In response to President Johnson’s emphasis on service excellence as one of the university’s major strategic priorities, I hope we can do even more in this space. The university’s teachers, learners, researchers, practitioners, staff, and professionals should be a force for good for the people of Ohio. I want to inspire us to deepen existing local, regional, and statewide partnerships and develop new ones in ways that help our academic community continue to engage with our state, country, and world in mutually beneficial ways. I believe that community engagement is at its most effective when all partners gain something they value from the experience. The lessons we can learn from authentic collaboration have broad implications for the success of our institution. When we put our talent and expertise into the public sphere, we create enduring societal good.
Consider just a few of the wide-ranging ways our university connects with residents and communities across Ohio:
So many of our scholars, students, and staff throughout the institution are deeply and passionately engaged in community-based research and service. Statewide, we offer Ohioans among the best interconnected healthcare and family support services in the country and world, where medical discovery, clinical care, and social work come together to cure, to prevent harm, to promote justice, and to help people thrive. We watched this connectedness in action as interdisciplinary teams tackling COVID-19 worked to create evidence-based interventions that have saved lives, kept people working and schools open, and helped manage many consequences of the pandemic.
Across an enormous range of disciplines, our academic community brings expertise to bear on issues that affect our state’s citizens, some of whom are among the most vulnerable. For example, the Divided Community Project in the Moritz College of Law is committed to resolving disputes in local communities, while the work of the Center for Cancer Health Equity at the James Cancer Hospital aims to reduce cancer health disparities. The Wexner Center for the Arts’ Department of Learning & Public Practice supports arts programming and education throughout Central Ohio.
Our students, too, care deeply about community service and involvement. Whether in internships and service-learning opportunities throughout the state, or as part of student organization activities focused on contributing to the public good, our students fulfill Ohio State’s motto of “education for citizenship.”
Close to home, our work in and with the city of Columbus is critically important. A recent report by the Office of Outreach and Engagement shows that we still have much to do in developing the kinds of long-lasting collaborations that benefit all. I am particularly committed to programs like those we’re building with Columbus State and the Columbus Public Schools that will support young people in Ohio. The multifaceted community programming designed by Ohio State’s STEAM Factory can serve as a national model for community partnering. We want to find opportunities for our hometown neighbors to feel connected to — and included in — the life of the university.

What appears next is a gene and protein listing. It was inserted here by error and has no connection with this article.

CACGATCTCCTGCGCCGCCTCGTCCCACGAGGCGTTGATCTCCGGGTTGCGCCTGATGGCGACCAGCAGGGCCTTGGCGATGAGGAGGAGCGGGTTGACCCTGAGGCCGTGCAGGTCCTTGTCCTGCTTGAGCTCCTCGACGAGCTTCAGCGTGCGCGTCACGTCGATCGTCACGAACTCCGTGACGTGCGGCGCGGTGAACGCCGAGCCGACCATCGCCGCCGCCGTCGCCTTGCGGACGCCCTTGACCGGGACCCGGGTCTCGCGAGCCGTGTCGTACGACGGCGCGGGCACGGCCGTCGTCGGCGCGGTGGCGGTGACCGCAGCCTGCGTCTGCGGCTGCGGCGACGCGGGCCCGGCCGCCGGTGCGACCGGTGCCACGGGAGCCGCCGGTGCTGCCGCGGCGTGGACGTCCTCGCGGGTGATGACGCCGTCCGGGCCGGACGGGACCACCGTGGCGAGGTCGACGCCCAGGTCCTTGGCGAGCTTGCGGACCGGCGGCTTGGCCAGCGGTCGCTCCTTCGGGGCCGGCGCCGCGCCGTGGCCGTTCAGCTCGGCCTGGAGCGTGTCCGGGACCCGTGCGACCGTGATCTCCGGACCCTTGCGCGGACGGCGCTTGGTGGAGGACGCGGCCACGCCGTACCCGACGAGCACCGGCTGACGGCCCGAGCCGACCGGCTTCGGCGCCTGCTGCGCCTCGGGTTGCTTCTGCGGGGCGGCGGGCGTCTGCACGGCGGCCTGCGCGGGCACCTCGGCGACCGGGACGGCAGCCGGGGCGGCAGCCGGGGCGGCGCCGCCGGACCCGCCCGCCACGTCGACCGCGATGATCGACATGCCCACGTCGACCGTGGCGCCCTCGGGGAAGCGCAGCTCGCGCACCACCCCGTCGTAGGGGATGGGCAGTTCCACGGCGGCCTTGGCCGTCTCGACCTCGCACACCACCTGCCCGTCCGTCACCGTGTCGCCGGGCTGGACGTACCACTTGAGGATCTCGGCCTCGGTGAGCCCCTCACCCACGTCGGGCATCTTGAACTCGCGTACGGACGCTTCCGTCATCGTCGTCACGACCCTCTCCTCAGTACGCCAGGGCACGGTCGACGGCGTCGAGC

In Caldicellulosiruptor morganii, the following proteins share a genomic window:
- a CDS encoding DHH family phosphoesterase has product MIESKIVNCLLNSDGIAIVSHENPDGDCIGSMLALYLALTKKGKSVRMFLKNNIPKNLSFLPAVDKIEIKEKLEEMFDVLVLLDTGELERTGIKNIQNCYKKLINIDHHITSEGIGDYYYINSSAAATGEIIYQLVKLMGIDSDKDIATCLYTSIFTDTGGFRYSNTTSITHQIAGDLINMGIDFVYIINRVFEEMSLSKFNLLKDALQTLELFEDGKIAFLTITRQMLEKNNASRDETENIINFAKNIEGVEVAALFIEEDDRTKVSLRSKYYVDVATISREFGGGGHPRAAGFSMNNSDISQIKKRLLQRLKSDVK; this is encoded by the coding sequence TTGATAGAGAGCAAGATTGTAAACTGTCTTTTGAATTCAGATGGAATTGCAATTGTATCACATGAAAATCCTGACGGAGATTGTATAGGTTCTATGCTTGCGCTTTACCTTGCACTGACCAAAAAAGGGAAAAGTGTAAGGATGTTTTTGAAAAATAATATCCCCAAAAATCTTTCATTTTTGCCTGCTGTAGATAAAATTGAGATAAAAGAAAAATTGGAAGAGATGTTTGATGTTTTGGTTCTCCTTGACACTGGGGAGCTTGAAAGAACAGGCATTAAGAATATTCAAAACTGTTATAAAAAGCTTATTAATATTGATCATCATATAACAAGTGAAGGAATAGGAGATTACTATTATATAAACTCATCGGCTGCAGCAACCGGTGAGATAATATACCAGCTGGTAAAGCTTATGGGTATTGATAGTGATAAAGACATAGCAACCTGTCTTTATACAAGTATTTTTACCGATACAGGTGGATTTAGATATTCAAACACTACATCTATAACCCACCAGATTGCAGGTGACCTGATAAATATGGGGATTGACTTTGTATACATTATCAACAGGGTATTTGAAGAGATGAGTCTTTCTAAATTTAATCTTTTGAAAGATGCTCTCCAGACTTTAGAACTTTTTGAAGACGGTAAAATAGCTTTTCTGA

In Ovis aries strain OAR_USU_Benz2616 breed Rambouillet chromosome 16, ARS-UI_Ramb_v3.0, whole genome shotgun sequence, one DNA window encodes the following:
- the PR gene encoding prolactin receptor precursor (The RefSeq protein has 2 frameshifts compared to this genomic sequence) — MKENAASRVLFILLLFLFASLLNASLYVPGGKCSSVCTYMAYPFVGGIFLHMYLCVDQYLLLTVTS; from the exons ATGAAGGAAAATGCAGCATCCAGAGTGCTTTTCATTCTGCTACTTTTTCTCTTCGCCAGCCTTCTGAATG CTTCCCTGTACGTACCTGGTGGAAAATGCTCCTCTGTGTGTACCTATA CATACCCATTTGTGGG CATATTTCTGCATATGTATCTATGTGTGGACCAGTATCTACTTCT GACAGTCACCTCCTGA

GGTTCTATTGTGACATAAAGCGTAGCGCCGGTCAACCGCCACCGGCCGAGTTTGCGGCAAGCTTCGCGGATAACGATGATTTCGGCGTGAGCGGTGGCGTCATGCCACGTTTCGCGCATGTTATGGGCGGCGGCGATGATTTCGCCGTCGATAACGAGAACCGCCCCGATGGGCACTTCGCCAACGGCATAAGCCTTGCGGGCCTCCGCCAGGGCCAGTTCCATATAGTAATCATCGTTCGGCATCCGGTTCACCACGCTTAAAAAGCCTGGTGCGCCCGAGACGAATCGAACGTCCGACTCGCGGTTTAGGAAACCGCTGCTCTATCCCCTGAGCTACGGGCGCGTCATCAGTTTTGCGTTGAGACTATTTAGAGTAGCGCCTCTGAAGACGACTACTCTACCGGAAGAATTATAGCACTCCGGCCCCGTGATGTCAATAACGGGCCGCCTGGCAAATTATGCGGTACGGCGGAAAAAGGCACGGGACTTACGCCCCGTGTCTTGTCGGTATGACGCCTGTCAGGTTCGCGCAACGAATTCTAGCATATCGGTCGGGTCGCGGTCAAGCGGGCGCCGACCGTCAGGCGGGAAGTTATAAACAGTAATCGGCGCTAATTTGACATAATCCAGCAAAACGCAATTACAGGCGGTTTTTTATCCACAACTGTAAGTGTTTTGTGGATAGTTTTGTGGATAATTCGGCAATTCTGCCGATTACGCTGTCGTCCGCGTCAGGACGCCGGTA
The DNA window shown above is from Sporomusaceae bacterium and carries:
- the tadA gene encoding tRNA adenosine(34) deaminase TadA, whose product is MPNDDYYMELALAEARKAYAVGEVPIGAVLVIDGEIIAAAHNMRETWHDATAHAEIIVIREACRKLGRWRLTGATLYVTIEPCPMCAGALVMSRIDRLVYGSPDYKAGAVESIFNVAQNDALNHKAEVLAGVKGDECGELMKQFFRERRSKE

In our aspiration to serve the whole state, four of the most tremendous assets we have are our regional campuses. I am committed to supporting their important work in scholarship, education and service. Each is a jewel of a campus, offering small class sizes, customized learning experiences, and a front door to an affordable, accessible Buckeye education. Recently, we conducted a two-part retreat focused on the distinctive contribution each campus makes to Ohio State and the regions they serve, as we consider how best to advance that work.
Through the College of Food, Agricultural, and Environmental Sciences (CFAES) Wooster Campus and Ohio State University Extension, Ohio State knowledge lives in every one of the state’s 88 counties. I am impressed with the way Extension describes its purpose: “We fulfill the land-grant mission of The Ohio State University by interpreting knowledge and research developed by Extension and other faculty and staff at the Ohio Agricultural Research and Development Center, Ohio State main campus, and other land-grant universities – so Ohioans can use the scientifically based information to better their lives, businesses and communities.”
That’s really what external engagement is all about: helping our neighbors better their lives and communities.
President Johnson has laid out an ambitious agenda for this university, focusing on academic, research, service, operational, and talent and culture excellence. I have aligned the work of the Office of Academic Affairs to best support these priorities, and I see a robust agenda of external engagement as a key driver — of academic excellence, research, service, and talent and culture. I have asked Tom Gregoire, dean of the College of Social Work, to help us reimagine outreach and engagement that better aligns our aspirations and institutional priorities. In addition, Ryan Schmiesing, Vice Provost for Outreach and Engagement, will continue to lead our focus on the critical role the regional campuses play as part of the Ohio State system and the state of Ohio. Finally, I have asked Gil Latz, Vice Provost for Global Strategies and International Affairs, to bring his expertise to this conversation. Together with academic leadership and partners across campus and externally, we will focus on deepening and broadening the kinds of external collaborations that generate substantial impact across our state.
I believe the key to sustaining external engagement with real impact is through authentic, and lasting, partnerships: across our campuses, and with communities, nonprofits, schools, businesses, and local governments and organizations throughout Ohio.